Money less important to us the older we get - survey

More than one in three men consider money the most important factor of life

More than one in three men consider money the most important factor of life

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Money becomes less important to us the older we get, a survey suggests.

And men are more likely than women to believe money is the most important aspect of their lives, according to research from Experian.

Across the survey of more than 3,800 people, nearly three in 10 (29%) agreed with the statement: “Money is the most important thing in my life.”

While 17% of over-55s surveyed considered money to be the most important aspect of life, this compared with 43% of 16 to 24-year-olds.

More than one in three (34%) men considered money to be the most important factor of life, compared with one in four (25%) women.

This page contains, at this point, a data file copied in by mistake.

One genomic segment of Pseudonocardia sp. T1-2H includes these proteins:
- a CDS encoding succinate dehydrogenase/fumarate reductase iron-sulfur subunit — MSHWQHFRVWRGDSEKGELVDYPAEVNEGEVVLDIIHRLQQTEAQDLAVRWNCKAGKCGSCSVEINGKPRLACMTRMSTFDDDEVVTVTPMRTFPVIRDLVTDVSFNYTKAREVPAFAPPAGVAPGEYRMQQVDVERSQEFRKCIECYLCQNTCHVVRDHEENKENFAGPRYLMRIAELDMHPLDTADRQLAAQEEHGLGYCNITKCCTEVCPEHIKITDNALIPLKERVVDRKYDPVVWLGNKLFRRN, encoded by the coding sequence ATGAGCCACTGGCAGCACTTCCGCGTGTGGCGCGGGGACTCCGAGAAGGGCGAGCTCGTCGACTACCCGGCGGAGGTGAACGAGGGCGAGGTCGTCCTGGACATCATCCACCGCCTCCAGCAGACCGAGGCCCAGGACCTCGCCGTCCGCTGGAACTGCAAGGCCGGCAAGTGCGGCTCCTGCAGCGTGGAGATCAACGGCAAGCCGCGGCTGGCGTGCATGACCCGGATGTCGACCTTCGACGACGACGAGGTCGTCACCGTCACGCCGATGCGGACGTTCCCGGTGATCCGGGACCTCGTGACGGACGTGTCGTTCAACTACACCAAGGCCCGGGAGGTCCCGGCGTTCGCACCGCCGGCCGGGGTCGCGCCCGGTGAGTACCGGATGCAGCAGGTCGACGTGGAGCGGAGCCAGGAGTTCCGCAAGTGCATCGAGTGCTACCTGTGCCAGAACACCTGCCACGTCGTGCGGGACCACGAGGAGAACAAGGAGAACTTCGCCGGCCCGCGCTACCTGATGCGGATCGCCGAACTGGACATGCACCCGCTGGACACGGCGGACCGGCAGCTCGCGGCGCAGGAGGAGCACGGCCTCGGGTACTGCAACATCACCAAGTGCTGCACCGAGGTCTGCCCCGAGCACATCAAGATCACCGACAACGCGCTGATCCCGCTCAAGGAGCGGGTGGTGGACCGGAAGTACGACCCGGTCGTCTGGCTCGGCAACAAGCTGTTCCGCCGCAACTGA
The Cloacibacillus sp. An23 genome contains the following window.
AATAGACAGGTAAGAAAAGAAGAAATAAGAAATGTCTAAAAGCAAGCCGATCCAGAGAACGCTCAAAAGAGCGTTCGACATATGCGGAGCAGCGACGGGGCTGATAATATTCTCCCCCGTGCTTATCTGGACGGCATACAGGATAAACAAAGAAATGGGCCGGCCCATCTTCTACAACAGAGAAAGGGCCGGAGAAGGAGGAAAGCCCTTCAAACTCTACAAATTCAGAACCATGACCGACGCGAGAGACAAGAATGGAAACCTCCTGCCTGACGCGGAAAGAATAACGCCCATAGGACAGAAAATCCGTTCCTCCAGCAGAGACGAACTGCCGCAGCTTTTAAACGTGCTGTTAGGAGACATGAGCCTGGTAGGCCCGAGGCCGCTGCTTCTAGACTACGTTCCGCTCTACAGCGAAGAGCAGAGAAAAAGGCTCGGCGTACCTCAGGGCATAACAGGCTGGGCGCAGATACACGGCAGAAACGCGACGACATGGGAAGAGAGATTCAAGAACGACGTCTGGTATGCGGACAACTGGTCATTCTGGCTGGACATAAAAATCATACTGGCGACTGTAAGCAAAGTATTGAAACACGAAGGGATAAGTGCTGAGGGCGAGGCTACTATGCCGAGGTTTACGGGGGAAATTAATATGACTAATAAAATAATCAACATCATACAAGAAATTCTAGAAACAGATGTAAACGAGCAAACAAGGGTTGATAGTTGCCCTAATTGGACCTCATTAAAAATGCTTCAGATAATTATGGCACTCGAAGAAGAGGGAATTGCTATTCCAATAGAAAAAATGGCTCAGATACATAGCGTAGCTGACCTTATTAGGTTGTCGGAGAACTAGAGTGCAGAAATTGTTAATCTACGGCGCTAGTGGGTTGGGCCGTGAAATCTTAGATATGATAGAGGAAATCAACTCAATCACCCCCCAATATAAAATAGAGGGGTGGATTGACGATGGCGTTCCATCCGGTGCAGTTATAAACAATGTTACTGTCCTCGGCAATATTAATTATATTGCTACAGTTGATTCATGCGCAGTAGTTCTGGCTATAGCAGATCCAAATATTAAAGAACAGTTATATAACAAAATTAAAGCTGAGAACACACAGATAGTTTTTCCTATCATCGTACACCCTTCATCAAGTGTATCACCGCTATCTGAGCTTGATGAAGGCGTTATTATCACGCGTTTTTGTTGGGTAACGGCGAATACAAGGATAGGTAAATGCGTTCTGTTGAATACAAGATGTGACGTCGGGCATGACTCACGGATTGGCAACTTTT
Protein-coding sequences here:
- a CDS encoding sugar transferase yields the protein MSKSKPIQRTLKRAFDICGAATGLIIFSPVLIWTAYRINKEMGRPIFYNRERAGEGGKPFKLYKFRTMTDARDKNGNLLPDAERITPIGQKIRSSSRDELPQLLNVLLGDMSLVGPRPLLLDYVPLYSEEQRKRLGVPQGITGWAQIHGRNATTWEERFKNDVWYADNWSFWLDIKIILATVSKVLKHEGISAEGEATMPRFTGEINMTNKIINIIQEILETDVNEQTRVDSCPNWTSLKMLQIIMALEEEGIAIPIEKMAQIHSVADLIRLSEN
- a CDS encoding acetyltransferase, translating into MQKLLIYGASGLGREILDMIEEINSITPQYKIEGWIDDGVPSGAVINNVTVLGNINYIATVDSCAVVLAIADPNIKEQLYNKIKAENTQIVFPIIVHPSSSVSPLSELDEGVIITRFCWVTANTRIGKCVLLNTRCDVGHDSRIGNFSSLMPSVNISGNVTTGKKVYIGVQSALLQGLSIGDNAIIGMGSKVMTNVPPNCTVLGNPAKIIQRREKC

Asked what concerned them when it came to having a more fulfilled life, 58% of people said their financial situation, while 53% also mentioned their health and 34% were concerned about their career.

Some 27.5% said they were worried about love and relationships when it came to having a more fulfilled life and 23% wanted to learn something new.

The findings also suggested we learn from our past money mistakes and handle our finances better as we become older.

Just over half (51%) of people surveyed believed they would be happier if they could get a better grasp of their finances, rising to more than two-thirds (68%) of 16 to 24-year-olds.

While nearly half (46%) of 16 to 24-year-olds found it hard to manage their money, only around one in 10 (11%) over-55s found money management a struggle.

Experian recently started offering free credit scoring as part of a credit deals comparison service called CreditMatcher.